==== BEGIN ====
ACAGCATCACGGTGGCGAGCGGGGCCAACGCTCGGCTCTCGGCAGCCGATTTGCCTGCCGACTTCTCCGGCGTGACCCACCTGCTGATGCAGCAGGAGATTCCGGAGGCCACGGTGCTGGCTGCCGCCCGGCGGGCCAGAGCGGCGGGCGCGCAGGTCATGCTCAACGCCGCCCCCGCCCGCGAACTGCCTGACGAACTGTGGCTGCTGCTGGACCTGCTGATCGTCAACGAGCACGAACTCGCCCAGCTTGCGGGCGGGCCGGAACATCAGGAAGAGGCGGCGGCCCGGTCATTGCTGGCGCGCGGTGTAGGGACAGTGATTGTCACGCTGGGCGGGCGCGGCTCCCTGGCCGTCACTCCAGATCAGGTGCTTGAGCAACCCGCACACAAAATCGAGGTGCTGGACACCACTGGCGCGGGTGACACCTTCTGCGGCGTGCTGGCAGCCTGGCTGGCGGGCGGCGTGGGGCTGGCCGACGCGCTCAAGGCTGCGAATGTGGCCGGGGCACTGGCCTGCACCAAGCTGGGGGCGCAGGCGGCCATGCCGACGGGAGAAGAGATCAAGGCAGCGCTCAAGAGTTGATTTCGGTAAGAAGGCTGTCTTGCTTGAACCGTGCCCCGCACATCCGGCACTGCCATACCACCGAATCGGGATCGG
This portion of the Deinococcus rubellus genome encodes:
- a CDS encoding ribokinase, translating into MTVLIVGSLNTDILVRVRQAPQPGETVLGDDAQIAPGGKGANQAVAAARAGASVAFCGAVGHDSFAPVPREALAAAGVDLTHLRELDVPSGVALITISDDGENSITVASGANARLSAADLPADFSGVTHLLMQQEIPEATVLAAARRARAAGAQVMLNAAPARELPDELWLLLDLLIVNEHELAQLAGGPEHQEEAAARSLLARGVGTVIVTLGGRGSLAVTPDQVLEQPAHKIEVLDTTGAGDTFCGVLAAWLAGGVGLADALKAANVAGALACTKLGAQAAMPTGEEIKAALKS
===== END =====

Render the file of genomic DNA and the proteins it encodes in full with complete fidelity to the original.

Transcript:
ACAGCATCACGGTGGCGAGCGGGGCCAACGCTCGGCTCTCGGCAGCCGATTTGCCTGCCGACTTCTCCGGCGTGACCCACCTGCTGATGCAGCAGGAGATTCCGGAGGCCACGGTGCTGGCTGCCGCCCGGCGGGCCAGAGCGGCGGGCGCGCAGGTCATGCTCAACGCCGCCCCCGCCCGCGAACTGCCTGACGAACTGTGGCTGCTGCTGGACCTGCTGATCGTCAACGAGCACGAACTCGCCCAGCTTGCGGGCGGGCCGGAACATCAGGAAGAGGCGGCGGCCCGGTCATTGCTGGCGCGCGGTGTAGGGACAGTGATTGTCACGCTGGGCGGGCGCGGCTCCCTGGCCGTCACTCCAGATCAGGTGCTTGAGCAACCCGCACACAAAATCGAGGTGCTGGACACCACTGGCGCGGGTGACACCTTCTGCGGCGTGCTGGCAGCCTGGCTGGCGGGCGGCGTGGGGCTGGCCGACGCGCTCAAGGCTGCGAATGTGGCCGGGGCACTGGCCTGCACCAAGCTGGGGGCGCAGGCGGCCATGCCGACGGGAGAAGAGATCAAGGCAGCGCTCAAGAGTTGATTTCGGTAAGAAGGCTGTCTTGCTTGAACCGTGCCCCGCACATCCGGCACTGCCATACCACCGAATCGGGATCGG
This portion of the Deinococcus rubellus genome encodes:
- a CDS encoding ribokinase, translating into MTVLIVGSLNTDILVRVRQAPQPGETVLGDDAQIAPGGKGANQAVAAARAGASVAFCGAVGHDSFAPVPREALAAAGVDLTHLRELDVPSGVALITISDDGENSITVASGANARLSAADLPADFSGVTHLLMQQEIPEATVLAAARRARAAGAQVMLNAAPARELPDELWLLLDLLIVNEHELAQLAGGPEHQEEAAARSLLARGVGTVIVTLGGRGSLAVTPDQVLEQPAHKIEVLDTTGAGDTFCGVLAAWLAGGVGLADALKAANVAGALACTKLGAQAAMPTGEEIKAALKS